KCLC turns 70: Part 2 – narrowly saved from funding cuts

Students+broadcast+in+the+basement+of+the+Memorial+Arts+Building.++%3Cbr+%2F%3E+Photo+from+the+Mary+E.+Ambler+Archives.
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KCLC turns 70: Part 2 – narrowly saved from funding cuts

Students broadcast in the basement of the Memorial Arts Building.   Photo from the Mary E. Ambler Archives.

Students broadcast in the basement of the Memorial Arts Building.
Photo from the Mary E. Ambler Archives.

Students broadcast in the basement of the Memorial Arts Building.
Photo from the Mary E. Ambler Archives.

Students broadcast in the basement of the Memorial Arts Building.
Photo from the Mary E. Ambler Archives.

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KAYLA DRAKE | Multimedia Producer

Lindenwood University’s radio station is celebrating its 70th year of being on air in 2018.

In the seven decades KCLC has been on the air, it has gotten a reputation for being run by students and guided by professionals. It’s also attracted some dynamic students who have gone on to become MLB sportscasters, KSHE personalities and KMOV nightly news anchors.

Greg Amsinger, a sportscaster and host for the MLB Network, is among the pros KCLC has generated.

“It was the foundation of who my friends were, the professors that influenced my life and career the most and really connected the love of broadcasting to how hard you had to work to make it in broadcasting,” he said.

Minimal funding, maximum recruiting

In Oct. 7 1968, KCLC FM went on air with 200 watts, barely reaching First Capitol Drive, but by 2010, it had reached 50,000 watts and the entire St. Louis metropolitan area.

This year marks the 50th anniversary for KCLC FM and the 70th anniversary for AM 660.

By now, the AM station is used to train students and kept mainly for memory of the old days, while KCLC FM is used to broadcast music, talk and news to listeners.

Since the station’s creation it was housed in the basement of the Memorial Arts Building. 

Jim Wilson applied to be general manager of KCLC because he saw potential in the program, he said.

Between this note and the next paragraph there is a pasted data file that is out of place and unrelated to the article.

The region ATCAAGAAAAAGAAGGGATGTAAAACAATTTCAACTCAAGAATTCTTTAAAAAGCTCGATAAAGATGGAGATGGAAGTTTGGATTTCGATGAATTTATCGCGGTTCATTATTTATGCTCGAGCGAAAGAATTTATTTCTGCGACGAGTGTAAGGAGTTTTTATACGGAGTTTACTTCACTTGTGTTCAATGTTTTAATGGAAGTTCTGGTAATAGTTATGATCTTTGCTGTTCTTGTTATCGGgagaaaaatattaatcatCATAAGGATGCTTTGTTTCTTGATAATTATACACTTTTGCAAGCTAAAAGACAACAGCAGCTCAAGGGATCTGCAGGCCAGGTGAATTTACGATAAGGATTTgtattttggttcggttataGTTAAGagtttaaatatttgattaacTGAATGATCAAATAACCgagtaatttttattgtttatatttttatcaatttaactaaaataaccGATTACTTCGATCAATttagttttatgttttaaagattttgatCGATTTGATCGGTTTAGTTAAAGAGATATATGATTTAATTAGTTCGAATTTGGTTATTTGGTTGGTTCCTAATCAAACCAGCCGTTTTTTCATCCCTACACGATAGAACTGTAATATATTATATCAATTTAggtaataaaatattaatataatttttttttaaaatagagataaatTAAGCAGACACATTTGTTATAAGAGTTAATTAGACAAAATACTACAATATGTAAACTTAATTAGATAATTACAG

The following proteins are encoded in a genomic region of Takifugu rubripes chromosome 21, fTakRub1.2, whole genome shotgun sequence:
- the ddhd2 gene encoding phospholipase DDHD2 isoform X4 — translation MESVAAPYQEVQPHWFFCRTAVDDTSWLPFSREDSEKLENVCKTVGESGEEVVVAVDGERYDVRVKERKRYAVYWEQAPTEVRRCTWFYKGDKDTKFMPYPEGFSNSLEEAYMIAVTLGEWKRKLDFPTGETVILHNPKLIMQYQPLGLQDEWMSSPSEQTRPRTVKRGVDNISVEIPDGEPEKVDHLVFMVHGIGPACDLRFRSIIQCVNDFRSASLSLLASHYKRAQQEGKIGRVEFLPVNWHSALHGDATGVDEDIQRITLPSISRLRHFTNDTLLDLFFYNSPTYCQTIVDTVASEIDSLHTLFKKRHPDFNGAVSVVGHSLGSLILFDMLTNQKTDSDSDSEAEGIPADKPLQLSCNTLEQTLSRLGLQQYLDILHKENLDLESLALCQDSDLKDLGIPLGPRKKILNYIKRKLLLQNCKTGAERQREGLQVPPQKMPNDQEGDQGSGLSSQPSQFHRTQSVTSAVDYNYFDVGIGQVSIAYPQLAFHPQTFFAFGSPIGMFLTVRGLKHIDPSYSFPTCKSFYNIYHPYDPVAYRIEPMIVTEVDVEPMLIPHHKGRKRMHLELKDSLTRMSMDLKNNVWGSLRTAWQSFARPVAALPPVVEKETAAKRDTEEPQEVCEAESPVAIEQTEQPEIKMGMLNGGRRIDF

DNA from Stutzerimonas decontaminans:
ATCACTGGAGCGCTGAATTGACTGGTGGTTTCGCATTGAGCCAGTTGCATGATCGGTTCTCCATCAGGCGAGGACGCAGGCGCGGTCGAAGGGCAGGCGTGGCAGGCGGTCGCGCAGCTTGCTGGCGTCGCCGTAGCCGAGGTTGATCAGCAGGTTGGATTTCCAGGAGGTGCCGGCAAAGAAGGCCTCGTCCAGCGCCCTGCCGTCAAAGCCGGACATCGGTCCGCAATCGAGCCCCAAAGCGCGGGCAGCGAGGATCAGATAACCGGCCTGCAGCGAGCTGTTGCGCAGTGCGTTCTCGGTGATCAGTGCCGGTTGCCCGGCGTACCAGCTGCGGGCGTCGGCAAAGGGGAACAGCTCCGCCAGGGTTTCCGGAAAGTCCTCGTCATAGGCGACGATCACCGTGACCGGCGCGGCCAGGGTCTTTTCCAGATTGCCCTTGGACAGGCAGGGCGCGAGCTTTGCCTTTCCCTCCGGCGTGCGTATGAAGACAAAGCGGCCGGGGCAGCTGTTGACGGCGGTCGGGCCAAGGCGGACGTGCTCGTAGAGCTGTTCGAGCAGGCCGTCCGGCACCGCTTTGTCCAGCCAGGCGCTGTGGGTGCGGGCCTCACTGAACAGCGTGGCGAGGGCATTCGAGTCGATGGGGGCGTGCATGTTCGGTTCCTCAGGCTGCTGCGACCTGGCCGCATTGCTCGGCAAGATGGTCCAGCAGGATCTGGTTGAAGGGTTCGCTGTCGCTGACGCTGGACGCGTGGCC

Jim Wilson (left) accepts a donation check for $500 in the 80’s to help the hurting communications program.
Photo from the Mary E. Ambler Archives

“[The station] had a tremendous track record – despite having no money, and it had students who were very eager to move into the field, and if you’re in teaching and students are motivated, that’s 90 percent of the job,” he said.

But the first month into Wilson’s new position, Lindenwood President John Anthony Brown told him that the university would have to close the radio station by the end of the year.

“So I went on a frenzy of recruiting and told our students if they wanted it to continue, they should go on a frenzy of recruiting too,” he said.

By the end of the year, 150 students — five times more than before — were enrolled. The next year, half the residents on campus were communication majors, according to Wilson.

Wilson said his pitch was simple: He promised graduates they would have a job by the time they graduated in four years.

“If you want a career in this field we’ll give you a chance to not only learn it in the classroom but experience it on the air,” he said.

When President Dennis Spellmann came to Lindenwood in 1990, he began a campus-wide recruitment initiative to get the school more funding.

Spellmann saw the football program as a way to bring men to the college. Wilson saw the football program as “an incredible opportunity” to build students’ broadcasting skills.

So Wilson and 33 students built a press box using nails, plywood, two-by-fours and a very limited skill set.

During construction, while Wilson was at the hardware store getting more nails, the students finished the frame.

“The only drawback was they got the doors on the ceiling; they laid the frames upside down,” he said.

Student Chuck Lackner organizes the in-house record collection for KCLC.

Photo from the Mary E. Ambler Archives

After two weeks, they had built “the ugliest, most insecure, physically limited press box you could ever imagine,” Wilson said.

The program used the box office for five years, until the current one was built.

Wilson said he always thought of KCLC as a magnet that pulled people in that cared about each other and journalism. As the current director of the National Broadcasting Society, he sees a lot of students now.

“They’re talented but not the spontaneous combustion Lindenwood students were,” he said.

In 2002 “The Wood” was born. Also that year, Mike Wall, the general manager until 2016, and program director Richard Reighard changed formats to a commercial-free station and switched genres from jazz to triple A, which stands for Adult Album Alternative.

The 2000’s marked a new era for the station when it moved basements – from the Memorial Arts Building to the Spellmann Center. The construction of the Spellmann Center was the first time the station had a space customized for KCLC.

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This is part two of a three-part series chronicling KCLC’s history at Lindenwood.  Part one told the story of Martha Boyer, who founded the station in 1948.  The last installment of “KCLC Turns 70” will be released on Friday, Sept. 19, looking at the successful alumni that have come from the station.